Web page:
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Shrink the Targets
Disasters from natural sources, from industrial and technological sources, and from deliberate sources such as terrorism have all increased in the United States in recent decades, and no diminution is in sight.1 Weather disturbances are predicted to increase; low-level industrial accidents continue but threaten to intensify and the threat of cyber attacks on our “critical infrastructure” becomes ever more credible; foreign terrorists have not relaxed and we anxiously await another attack. Cataclysmic fantasies proliferate on movie screens and DVDs, and scholars write books with “collapse,” “catastrophe,” “our final hour,” and “worst cases” in their titles.
But we have neglected a fundamental response to the trio of disaster sources. Instead of focusing only on preventing disasters and coping with their aftermath—which we must continue to do—we should reduce the size of vulnerable targets. Weapons of mass destruction (WMDs) already litter our landscape; terrorists need not sneak them in, and they are more likely to be triggered by natural and industrial disasters than by terrorists. Ninety-ton tank cars of chlorine gas are WMDs that travel daily through our cities; dispersing the deadly gas via a tornado or hurricane, an industrial accident, or a terrorist’s suitcase bomb would endanger up to seven million people. New Orleans and its surroundings is, or was, our largest port, but it could have been a target one-third the size of its pre-Katrina population of some 450,000 souls, and much easier to defend and evacuate. Because of the increased concentration of the electric power industry, our vital electric power grid is so poorly managed that sagging power lines hitting tree branches in Ohio plunged the Northeast into darkness for hours and even days in some areas in 2003. The industry has made its grid a better target for a heat spell, a flood, a hurricane, or a few well-placed small bombs. Deconcentrating the industry would uncouple the vulnerabilities and barely decrease efficiency, as we shall see.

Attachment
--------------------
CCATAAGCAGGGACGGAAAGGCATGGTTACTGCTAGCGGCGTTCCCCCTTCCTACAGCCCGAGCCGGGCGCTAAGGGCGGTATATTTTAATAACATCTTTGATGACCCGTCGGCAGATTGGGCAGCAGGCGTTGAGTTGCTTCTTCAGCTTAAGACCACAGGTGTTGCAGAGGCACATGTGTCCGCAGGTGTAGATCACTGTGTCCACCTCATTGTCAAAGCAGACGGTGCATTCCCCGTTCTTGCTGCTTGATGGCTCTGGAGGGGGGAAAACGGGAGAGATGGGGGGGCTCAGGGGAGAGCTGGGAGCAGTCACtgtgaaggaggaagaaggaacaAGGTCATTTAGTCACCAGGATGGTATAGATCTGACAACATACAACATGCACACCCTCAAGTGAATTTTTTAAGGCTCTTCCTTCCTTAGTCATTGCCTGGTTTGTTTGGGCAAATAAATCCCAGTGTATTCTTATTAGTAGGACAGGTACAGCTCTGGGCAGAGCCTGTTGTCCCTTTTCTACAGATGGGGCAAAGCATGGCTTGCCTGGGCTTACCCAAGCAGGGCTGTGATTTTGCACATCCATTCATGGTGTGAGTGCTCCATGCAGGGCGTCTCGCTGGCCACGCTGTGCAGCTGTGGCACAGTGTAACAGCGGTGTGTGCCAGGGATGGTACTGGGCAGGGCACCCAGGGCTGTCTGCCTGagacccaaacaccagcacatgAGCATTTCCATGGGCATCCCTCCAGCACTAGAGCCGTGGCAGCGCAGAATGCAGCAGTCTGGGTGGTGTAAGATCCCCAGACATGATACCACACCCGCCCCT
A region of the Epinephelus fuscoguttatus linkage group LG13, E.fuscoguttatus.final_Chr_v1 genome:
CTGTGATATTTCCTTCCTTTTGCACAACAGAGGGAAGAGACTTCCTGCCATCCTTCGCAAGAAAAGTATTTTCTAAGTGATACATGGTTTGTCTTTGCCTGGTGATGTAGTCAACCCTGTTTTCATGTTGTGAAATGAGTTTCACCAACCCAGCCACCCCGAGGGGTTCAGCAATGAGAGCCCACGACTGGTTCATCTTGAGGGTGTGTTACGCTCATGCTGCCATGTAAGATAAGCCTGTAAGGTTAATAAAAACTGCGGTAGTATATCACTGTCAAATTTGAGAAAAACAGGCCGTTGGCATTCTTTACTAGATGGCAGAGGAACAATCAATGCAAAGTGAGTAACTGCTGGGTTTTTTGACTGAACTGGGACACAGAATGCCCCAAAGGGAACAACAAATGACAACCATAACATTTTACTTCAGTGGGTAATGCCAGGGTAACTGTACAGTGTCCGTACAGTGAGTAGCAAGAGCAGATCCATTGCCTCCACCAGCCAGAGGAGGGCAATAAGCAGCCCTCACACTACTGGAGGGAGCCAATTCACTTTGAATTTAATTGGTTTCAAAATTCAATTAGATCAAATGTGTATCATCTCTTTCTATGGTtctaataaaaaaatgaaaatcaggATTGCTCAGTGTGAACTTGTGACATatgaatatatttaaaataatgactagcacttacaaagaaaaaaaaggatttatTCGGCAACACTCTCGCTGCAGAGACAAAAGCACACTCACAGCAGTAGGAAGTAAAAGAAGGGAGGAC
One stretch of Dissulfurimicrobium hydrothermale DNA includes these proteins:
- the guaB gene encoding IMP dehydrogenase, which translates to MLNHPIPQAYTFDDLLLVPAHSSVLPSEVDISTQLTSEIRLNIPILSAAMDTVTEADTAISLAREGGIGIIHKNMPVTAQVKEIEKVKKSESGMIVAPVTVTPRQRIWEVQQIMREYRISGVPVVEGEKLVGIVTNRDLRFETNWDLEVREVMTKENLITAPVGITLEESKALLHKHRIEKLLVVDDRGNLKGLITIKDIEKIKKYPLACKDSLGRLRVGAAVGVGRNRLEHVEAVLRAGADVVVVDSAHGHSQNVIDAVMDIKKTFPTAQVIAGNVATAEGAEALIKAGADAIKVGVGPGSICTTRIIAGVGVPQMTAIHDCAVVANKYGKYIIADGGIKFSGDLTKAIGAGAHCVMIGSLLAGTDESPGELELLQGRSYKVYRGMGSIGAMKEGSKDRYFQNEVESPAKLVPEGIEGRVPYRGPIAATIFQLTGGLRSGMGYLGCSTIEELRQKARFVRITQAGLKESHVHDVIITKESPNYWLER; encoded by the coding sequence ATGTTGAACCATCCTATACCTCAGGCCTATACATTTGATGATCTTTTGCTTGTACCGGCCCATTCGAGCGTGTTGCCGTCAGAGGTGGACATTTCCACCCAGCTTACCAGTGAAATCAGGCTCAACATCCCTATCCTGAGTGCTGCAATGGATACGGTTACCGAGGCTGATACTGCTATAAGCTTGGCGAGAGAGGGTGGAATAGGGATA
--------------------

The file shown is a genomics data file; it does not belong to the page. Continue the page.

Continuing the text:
Not all of the dangers confronting us can be reduced through downsizing our targets. Some natural hazards we just have to face: we are unlikely to stop settling in earthquake zones, nor can we avoid tsunamis, volcanoes, asteroids, or even tornadoes. Even small targets are at risk in the case of epidemics, and terrorists with biological and radiological weapons can cause such widespread devastation that the size of the target is irrelevant.
But, except for tornadoes, all these are rare. Devastations from the more common sources such as high winds, water and fire damage, industrial and technological accidents, and terrorist attacks on large targets can be greatly reduced. It will not be easy, but given our yearly disaster bill in the billions of dollars, it makes economic sense as well as social sense. It will require a change in our mind-set about markets and regulation. Since our current mindset is only decades old—it changed quickly from the 1970s on—it is hardly inconceivable that it could not change again.
Disasters expose our social structure and culture more sharply than other important events. (Clarke 2005) They reveal starkly the failure of organizations, regulations, and the political system. But we regard disasters as exceptional events, and after a disaster we shore up our defenses and try to improve our responses while leaving the target in place. However, as Clarke persuasively argues, disasters are not exceptional but a normal part of our existence. To reduce their damage will require probing our social structure and culture to see how these promote our vulnerabilities. We will do this throughout this book in the hope of prodding changes in these areas.